The Wall Street Journal recently published a report on freemium models, “When Freemium Fails.” The report examines the challenges faced by companies hoping to sell a premium product to customers who start out as free users.
Freemium is a portmanteau of the words “free” and “premium” and refers to a marketing tactic that has brought success to companies like LinkedIn and Skype. However, as the WSJ article points out, companies like Chargify and MikenGreg Games, the maker of Gasketball, were nearly devastated by their use of the freemium model.
These companies were on the road to bankruptcy until they placed a pay-wall in front of their formerly free product. It’s interesting to note that this situation appears to run counter to the trend we discovered in our article “Pay to Play vs. Free to Play,” where online video games are increasingly dropping their pay-walls and allowing users in for free.
Suffice to say, the case for freemium is not entirely clear. In some cases, it encourages a large user base and a strong revenue stream. In other cases, it leaves a company with a large user base but little revenue. For those wanting to build a bigger user base through freemium, it’s best to start with definitions and proceed with eyes wide open.
Freemium is not a free trial
Freemium is not a free trial. A free trial allows a user to use a premium product for a limited amount of time, like 14 days or a whole month. Once that deadline arrives, access to the program is denied until payment is submitted (think Microsoft Office).
With freemium, a user can access a basic product for an unlimited amount of time. However, if users want to access premium features, like LinkedIn’s InMail or Skype’s group video chats, they must submit payment.
In some cases, like a LinkedIn premium offer, companies may offer a free trial of the premium product to the freemium users in an effort to convert them to paying customers. But access to the basic program or service is never denied.
The benefit to users of freemium products is that they can set their own timetable. This advantage allows users to familiarize themselves with a product’s capabilities and limitations in the course of normal use. It becomes less of a challenge to convert a user if they have already invested a lot of time in a product and understand exactly what useful features become available by upgrading. Of course, not enough users may upgrade, and that will cost your business in the long run.
The benefit of a free trial is that it creates a sense of urgency in the user to upgrade and results in more sign-ups and conversions. However, users may also feel like they are on the clock to figure out whether the product truly suits their needs. If the product does not suit their needs, they may become frustrated by the interruptions from desktop ads informing them the trial has expired and it’s time to pay. This situation does not arise in a freemium environment. In short, where free trials create pressure, freemium products create enthusiasm.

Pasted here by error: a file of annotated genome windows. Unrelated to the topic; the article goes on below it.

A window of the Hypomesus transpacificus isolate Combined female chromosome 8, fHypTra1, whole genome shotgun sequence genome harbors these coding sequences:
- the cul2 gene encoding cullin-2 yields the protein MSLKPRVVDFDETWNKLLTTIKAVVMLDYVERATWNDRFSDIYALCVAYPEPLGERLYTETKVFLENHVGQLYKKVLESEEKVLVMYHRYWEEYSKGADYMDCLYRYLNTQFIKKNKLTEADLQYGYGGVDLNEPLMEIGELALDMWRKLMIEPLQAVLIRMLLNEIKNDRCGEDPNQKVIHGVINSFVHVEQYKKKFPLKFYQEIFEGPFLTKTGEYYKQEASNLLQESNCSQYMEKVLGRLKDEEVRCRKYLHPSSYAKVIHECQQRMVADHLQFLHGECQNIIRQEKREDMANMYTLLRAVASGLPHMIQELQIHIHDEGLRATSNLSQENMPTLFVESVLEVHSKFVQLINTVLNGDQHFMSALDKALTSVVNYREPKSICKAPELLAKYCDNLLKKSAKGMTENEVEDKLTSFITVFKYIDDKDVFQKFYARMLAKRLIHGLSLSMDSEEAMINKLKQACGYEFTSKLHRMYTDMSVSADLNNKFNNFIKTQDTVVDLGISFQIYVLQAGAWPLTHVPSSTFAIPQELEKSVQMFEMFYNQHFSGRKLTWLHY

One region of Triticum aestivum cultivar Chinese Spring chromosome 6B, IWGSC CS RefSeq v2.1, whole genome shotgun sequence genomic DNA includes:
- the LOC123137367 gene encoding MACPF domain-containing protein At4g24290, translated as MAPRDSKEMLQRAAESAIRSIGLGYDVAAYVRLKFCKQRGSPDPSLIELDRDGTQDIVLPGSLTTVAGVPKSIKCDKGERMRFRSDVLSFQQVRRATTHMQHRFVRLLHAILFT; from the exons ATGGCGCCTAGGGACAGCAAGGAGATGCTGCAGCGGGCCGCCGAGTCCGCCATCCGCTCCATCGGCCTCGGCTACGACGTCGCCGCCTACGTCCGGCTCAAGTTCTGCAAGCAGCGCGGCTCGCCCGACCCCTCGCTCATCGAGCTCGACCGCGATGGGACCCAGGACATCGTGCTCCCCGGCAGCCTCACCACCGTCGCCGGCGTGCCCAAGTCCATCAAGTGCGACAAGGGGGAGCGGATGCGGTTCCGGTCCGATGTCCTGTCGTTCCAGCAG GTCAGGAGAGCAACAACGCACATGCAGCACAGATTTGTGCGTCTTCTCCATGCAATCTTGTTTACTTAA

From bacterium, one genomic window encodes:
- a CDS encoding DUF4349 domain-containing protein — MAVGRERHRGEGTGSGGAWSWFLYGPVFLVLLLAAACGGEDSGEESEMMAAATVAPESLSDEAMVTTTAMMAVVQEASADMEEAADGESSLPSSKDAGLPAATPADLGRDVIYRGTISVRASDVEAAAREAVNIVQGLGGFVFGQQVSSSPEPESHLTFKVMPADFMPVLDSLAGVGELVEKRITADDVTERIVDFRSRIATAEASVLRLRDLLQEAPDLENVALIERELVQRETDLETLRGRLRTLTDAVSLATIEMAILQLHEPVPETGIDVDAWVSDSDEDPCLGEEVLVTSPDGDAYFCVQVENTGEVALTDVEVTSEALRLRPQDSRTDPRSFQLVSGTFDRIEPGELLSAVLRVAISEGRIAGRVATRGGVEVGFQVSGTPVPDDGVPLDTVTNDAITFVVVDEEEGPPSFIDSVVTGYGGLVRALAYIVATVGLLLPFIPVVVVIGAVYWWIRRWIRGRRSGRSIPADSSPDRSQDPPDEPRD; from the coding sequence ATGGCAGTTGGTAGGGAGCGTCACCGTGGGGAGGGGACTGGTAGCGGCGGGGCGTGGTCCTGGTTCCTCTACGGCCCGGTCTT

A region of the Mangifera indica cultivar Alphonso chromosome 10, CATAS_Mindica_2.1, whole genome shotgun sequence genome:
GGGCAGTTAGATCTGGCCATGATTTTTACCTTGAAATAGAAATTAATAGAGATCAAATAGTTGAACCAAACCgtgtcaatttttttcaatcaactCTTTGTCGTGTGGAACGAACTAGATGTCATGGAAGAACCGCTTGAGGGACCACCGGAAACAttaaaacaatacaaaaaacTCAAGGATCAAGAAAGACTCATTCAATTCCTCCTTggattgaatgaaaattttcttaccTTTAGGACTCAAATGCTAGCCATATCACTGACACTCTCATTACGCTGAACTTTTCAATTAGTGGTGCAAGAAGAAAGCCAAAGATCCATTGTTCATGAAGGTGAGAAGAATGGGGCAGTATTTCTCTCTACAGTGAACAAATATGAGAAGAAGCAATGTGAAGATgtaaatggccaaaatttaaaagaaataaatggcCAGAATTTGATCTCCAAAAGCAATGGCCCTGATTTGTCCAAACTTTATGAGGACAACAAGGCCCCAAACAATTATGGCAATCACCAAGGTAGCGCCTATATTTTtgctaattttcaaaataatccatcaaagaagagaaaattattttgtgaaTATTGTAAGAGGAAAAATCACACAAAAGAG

Freemium is not a business model
Freemium.org describes freemium as a business model where a company gives away a free product hoping to sell a premium product to a percentage of their users.
With all due respect to Freemium.org and Wikipedia, freemium is not a business model because it neither tells you what the product or service accomplishes, nor how it generates revenue.
You will notice two components to Freemium.org’s definition. There is a gift (marketing tactic) and a sale (source of revenue). The gift is a way of advertising the product and creating customer engagement. The sale of a premium product is the revenue source, the way that a company creates sustainability and value.
So, even though freemium is often called a business model, it should not be confused with a revenue source. Only a tiny portion of your free user base will convert to paid consumers (typical conversion rates are 1% to 2%). Freemium is really a marketing tactic, a way to build brand loyalty and create enthusiastic fans.
Understanding your marginal costs will clarify whether freemium is the right choice for your basic product. While software and other digital goods are relatively cheap to replicate and distribute, even on a global scale, there are still costs for supporting a business. There are offices to lease, employee salaries to pay, and other operational expenses in the form of websites, server space, advertising, etc. Without external funding or a solid conversion rate, freemium can make it difficult for a business to keep the lights on in the office.
Examine the market
The next thing to examine is the type of product or service and how it plays in its market. Are competitors offering freemium products successfully? Typically, freemium is a useful marketing tactic if a product or service:
- Relies on advertising revenue to support offering the product for free
- Facilitates interdependent networks, creating crowds that attract crowds
- Constantly has its features refined and has cultivated a large base of enthusiastic users who provide feedback
- Appeals to early-adopting individual users who influence business purchases
The freemium model is not a silver bullet. It is a marketing tactic that your company should consider, but not treat as your fundamental business model. In other words, don’t automatically assume that you can sustain your farm by giving away your crops for free.
Eric Bingen contributed to this blog post
Leave a comment telling the Building Keystones’ community about your experience as a merchant of freemium products.